On the tenth day of Christmas, my true love gave to me
Ten lords a-leaping.
The topic of Big Data is often brought up in NoSQL discussions so let’s give it a nod. In 1998, Sergey Brin and Larry Page invented the PageRank algorithm for ranking web pages (The Anatomy of a Large-Scale Hypertextual Web Search Engine by Brin and Page) and founded Google. The PageRank algorithm required very large matrix-vector multiplications (Mining of Massive Datasets Ch. 5 by Rajaraman and Ullman) so the MapReduce technique was invented to handle such large computations (MapReduce: Simplified Data Processing on Large Clusters). Smart people then realized that the MapReduce technique could be used for other classes of problems and an open-source project called Hadoop was created to popularize the MapReduce technique (The history of Hadoop: From 4 nodes to the future of data). Other smart people realized that MapReduce could handle the operations of relational algebra such as join, anti-join, semi-join, union, difference, and intersection (Mining of Massive Datasets Ch. 2 by Rajaraman and Ullman) and began looking at the possibility of processing large volumes of business data (a.k.a. “Big Data”) better and cheaper than mainstream database management systems. Initially programmers had to write Java code for the “mappers” and “reducers” used by MapReduce. However, smart people soon realized that SQL queries could be automatically translated into the necessary Java code and “SQL-on-Hadoop” was born. Big Data thus became about processing large volumes of business data with SQL but better and cheaper than mainstream database management systems. However, the smart people have now realized that MapReduce is not the best solution for low-latency queries (Facebook open sources its SQL-on-Hadoop engine, and the web rejoices). Big Data has finally become about processing large volumes of business data with SQL but better and cheaper than mainstream database management systems and with or without MapReduce.
That’s the fast-moving story of Big Data in a nutshell.
On the ninth day of Christmas, my true love gave to me
Nine ladies dancing.
NoSQL databases can be classified into the following categories:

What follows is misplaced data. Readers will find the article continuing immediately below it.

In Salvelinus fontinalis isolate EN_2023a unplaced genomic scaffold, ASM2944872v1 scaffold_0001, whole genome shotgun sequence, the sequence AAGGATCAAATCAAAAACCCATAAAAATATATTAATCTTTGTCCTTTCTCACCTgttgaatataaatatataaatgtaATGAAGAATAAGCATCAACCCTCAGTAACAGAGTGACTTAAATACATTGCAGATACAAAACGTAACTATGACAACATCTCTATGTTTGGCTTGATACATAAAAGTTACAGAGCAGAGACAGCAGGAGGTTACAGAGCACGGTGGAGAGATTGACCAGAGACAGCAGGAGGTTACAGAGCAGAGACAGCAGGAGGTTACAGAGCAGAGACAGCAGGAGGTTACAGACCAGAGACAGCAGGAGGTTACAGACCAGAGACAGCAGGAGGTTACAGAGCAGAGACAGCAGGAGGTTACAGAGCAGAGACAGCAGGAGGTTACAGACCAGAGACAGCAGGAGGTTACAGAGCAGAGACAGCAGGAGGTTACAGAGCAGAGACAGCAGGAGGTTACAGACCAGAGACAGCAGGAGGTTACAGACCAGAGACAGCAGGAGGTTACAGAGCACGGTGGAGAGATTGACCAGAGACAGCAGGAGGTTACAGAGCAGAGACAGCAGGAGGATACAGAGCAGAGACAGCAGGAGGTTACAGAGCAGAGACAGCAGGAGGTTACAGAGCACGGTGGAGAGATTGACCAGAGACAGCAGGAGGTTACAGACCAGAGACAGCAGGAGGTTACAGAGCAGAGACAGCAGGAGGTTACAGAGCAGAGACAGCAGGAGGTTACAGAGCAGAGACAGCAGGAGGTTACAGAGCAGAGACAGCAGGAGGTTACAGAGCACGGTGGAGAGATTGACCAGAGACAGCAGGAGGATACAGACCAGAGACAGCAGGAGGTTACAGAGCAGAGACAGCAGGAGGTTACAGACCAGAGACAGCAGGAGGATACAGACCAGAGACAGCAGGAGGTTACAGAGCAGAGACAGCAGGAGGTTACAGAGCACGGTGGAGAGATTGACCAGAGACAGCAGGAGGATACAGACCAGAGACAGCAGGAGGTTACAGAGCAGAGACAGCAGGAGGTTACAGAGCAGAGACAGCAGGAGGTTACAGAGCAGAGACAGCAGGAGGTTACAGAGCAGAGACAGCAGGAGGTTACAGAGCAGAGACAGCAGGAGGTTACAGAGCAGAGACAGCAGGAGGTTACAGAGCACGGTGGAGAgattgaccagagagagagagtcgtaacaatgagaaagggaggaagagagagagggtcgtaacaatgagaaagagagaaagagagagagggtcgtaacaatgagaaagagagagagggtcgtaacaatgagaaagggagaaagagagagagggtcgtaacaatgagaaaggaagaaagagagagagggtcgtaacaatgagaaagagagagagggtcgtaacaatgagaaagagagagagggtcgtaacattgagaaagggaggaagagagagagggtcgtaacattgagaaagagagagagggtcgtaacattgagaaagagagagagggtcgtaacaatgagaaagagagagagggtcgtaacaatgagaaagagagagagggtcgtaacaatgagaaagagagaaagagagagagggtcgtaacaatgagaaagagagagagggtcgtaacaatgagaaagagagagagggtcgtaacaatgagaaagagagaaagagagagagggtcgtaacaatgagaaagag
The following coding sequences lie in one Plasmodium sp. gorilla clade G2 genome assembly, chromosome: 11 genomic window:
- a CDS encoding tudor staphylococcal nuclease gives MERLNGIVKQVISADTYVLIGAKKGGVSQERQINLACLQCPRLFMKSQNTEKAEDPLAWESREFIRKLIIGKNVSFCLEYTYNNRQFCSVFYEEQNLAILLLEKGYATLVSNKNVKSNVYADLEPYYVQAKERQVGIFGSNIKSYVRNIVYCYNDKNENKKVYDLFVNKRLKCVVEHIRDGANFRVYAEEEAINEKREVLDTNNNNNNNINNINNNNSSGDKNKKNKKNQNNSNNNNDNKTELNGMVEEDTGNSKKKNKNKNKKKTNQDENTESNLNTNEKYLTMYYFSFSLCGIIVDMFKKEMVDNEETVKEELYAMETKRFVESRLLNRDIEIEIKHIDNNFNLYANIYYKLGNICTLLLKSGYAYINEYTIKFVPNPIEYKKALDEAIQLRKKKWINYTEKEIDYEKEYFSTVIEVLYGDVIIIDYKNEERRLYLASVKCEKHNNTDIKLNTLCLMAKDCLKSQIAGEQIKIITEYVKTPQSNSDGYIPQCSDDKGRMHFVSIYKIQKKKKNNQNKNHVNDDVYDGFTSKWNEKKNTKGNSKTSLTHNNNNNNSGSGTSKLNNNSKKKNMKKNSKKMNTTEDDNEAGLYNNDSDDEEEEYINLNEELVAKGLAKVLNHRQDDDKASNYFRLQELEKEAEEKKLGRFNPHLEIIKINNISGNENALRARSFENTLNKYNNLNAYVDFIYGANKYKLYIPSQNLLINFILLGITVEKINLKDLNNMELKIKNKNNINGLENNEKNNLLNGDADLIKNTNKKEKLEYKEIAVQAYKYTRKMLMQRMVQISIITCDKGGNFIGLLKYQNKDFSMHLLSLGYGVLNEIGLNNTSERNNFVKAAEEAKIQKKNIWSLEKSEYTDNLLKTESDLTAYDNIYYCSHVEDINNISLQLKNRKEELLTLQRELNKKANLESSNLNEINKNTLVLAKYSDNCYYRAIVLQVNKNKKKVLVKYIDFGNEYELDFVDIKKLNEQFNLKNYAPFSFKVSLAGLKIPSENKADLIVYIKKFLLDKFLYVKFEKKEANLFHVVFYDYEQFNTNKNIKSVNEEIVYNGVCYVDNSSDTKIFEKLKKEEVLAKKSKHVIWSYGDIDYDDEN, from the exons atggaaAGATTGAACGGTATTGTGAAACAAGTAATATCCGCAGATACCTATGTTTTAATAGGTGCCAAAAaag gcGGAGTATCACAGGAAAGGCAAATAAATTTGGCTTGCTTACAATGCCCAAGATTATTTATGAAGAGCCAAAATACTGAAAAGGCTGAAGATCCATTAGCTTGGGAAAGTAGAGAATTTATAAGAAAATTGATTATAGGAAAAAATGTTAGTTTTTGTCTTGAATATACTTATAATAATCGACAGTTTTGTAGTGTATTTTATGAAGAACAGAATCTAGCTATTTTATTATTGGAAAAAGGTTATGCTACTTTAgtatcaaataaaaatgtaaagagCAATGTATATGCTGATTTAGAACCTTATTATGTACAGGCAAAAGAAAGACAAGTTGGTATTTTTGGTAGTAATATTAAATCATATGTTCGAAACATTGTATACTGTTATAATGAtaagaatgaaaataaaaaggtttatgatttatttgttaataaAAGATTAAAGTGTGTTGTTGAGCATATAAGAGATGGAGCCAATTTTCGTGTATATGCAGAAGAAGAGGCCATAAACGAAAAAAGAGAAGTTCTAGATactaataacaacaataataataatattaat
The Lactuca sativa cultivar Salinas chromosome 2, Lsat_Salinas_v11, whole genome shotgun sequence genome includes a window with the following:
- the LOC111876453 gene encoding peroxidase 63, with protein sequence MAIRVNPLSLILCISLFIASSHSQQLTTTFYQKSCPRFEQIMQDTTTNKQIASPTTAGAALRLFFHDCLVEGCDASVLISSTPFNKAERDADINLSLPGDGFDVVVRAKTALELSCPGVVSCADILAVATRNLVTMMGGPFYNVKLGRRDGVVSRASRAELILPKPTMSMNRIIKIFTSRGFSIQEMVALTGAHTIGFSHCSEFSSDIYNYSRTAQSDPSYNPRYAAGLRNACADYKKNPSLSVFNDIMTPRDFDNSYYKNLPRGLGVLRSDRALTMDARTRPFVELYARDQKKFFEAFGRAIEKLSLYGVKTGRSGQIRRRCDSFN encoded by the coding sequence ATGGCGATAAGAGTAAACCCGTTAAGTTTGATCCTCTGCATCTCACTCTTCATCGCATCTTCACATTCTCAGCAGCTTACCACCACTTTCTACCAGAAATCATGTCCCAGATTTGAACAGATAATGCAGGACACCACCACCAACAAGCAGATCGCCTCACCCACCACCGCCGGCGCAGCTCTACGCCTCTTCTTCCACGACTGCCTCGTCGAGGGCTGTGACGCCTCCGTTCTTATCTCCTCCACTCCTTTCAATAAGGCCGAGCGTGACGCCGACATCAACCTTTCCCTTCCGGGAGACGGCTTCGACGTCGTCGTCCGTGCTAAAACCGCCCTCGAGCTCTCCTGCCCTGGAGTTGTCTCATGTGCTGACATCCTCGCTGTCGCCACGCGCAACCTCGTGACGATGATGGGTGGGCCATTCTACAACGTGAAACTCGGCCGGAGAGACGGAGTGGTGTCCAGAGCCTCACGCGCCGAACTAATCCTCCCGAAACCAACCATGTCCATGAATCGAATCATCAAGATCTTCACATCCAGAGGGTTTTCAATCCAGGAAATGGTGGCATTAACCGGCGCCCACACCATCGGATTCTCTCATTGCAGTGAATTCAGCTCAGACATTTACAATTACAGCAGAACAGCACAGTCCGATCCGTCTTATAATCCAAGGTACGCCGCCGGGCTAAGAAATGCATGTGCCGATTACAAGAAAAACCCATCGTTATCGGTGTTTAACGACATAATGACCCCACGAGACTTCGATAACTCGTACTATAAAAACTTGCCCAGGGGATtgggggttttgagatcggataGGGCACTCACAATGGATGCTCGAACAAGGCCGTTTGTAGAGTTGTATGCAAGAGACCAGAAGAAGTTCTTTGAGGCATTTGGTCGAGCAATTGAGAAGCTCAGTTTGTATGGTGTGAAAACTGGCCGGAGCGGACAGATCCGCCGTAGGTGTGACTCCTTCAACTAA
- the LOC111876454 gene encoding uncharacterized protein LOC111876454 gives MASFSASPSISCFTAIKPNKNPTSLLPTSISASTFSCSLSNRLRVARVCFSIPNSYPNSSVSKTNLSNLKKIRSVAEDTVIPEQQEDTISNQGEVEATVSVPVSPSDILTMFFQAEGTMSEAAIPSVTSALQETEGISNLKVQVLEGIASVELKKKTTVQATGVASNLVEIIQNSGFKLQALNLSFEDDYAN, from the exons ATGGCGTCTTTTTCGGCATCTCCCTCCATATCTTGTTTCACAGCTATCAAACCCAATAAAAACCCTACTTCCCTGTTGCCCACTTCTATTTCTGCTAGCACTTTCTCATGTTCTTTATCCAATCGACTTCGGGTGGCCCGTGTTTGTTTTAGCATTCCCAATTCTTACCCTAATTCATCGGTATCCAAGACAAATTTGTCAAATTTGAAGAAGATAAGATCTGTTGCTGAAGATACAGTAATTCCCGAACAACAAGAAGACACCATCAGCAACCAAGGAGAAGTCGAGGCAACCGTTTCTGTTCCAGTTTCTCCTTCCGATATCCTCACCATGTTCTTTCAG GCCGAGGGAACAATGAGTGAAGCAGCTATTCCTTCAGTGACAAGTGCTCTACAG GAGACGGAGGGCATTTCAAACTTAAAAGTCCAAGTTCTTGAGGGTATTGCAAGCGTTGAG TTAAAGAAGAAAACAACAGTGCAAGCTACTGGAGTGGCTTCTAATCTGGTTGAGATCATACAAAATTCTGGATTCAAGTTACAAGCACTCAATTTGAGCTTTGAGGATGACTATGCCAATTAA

- Key-value stores: The archetype is Amazon Dynamo of which DynamoDB is the commercial successor. Key-value stores basically allow applications to “put” and “get” values but each product has differentiators. For example, DynamoDB supports “tables” (namespaces) while Oracle NoSQL Database offers “major” and “minor” key paths.
- Column-family stores: Column-family stores allow data associated with a single key to be spread over multiple storage nodes. Each storage node only stores a subset of the data associated with the key; hence the name “column-family.” A key is therefore composed of a “row key” and a “column key” in a matter analogous to the major and minor key paths of Oracle NoSQL Database.
- Graph databases: Graph databases are non-relational databases that use graph concepts such as nodes and edges to solve certain classes of problems: for example; the shortest route between two towns on a map. The concepts of functional segmentation, sharding, replication, eventual consistency, and schemaless design do not apply to graph databases so I will not discuss graph databases.
NoSQL products are numerous and rapidly evolving. There is a crying need for a continuously updated encyclopedia of NoSQL products but none exists. There is a crying need for an independent benchmarking organization but none exists. My best advice is to do a proof of concept (POC) as well as a PSR (Performance Scalability Reliability) test before committing to using a NoSQL product. Back in the day, in 1985 to be precise, Dr. Codd had words of advice for those who were debating between the new relational products and the established pre-relational products of his day. The advice is as solid today as it was in Dr. Codd’s day.
“Any buyer confronted with the decision of which DBMS to acquire should weigh three factors heavily.